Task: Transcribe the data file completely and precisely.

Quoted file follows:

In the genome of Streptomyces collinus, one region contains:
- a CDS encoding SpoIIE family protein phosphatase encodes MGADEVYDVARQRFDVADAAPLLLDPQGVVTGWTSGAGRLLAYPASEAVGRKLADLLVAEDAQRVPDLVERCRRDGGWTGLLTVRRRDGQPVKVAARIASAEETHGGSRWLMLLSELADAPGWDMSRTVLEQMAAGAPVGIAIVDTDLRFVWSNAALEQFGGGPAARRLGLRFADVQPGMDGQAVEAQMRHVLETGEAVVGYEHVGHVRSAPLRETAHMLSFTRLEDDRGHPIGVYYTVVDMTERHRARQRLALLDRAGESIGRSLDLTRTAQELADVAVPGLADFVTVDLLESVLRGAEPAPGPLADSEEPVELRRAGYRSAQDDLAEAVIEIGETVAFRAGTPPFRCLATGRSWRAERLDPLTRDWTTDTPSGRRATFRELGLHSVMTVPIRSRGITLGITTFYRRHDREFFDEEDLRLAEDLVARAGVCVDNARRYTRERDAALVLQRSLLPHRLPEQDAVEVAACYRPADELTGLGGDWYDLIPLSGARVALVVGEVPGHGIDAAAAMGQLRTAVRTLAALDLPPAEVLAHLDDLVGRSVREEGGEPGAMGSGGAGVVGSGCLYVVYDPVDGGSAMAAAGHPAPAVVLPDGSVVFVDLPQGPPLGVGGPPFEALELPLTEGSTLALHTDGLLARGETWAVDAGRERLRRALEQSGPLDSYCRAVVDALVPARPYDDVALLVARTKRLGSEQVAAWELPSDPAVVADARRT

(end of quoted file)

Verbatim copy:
In the genome of Streptomyces collinus, one region contains:
- a CDS encoding SpoIIE family protein phosphatase encodes MGADEVYDVARQRFDVADAAPLLLDPQGVVTGWTSGAGRLLAYPASEAVGRKLADLLVAEDAQRVPDLVERCRRDGGWTGLLTVRRRDGQPVKVAARIASAEETHGGSRWLMLLSELADAPGWDMSRTVLEQMAAGAPVGIAIVDTDLRFVWSNAALEQFGGGPAARRLGLRFADVQPGMDGQAVEAQMRHVLETGEAVVGYEHVGHVRSAPLRETAHMLSFTRLEDDRGHPIGVYYTVVDMTERHRARQRLALLDRAGESIGRSLDLTRTAQELADVAVPGLADFVTVDLLESVLRGAEPAPGPLADSEEPVELRRAGYRSAQDDLAEAVIEIGETVAFRAGTPPFRCLATGRSWRAERLDPLTRDWTTDTPSGRRATFRELGLHSVMTVPIRSRGITLGITTFYRRHDREFFDEEDLRLAEDLVARAGVCVDNARRYTRERDAALVLQRSLLPHRLPEQDAVEVAACYRPADELTGLGGDWYDLIPLSGARVALVVGEVPGHGIDAAAAMGQLRTAVRTLAALDLPPAEVLAHLDDLVGRSVREEGGEPGAMGSGGAGVVGSGCLYVVYDPVDGGSAMAAAGHPAPAVVLPDGSVVFVDLPQGPPLGVGGPPFEALELPLTEGSTLALHTDGLLARGETWAVDAGRERLRRALEQSGPLDSYCRAVVDALVPARPYDDVALLVARTKRLGSEQVAAWELPSDPAVVADARRT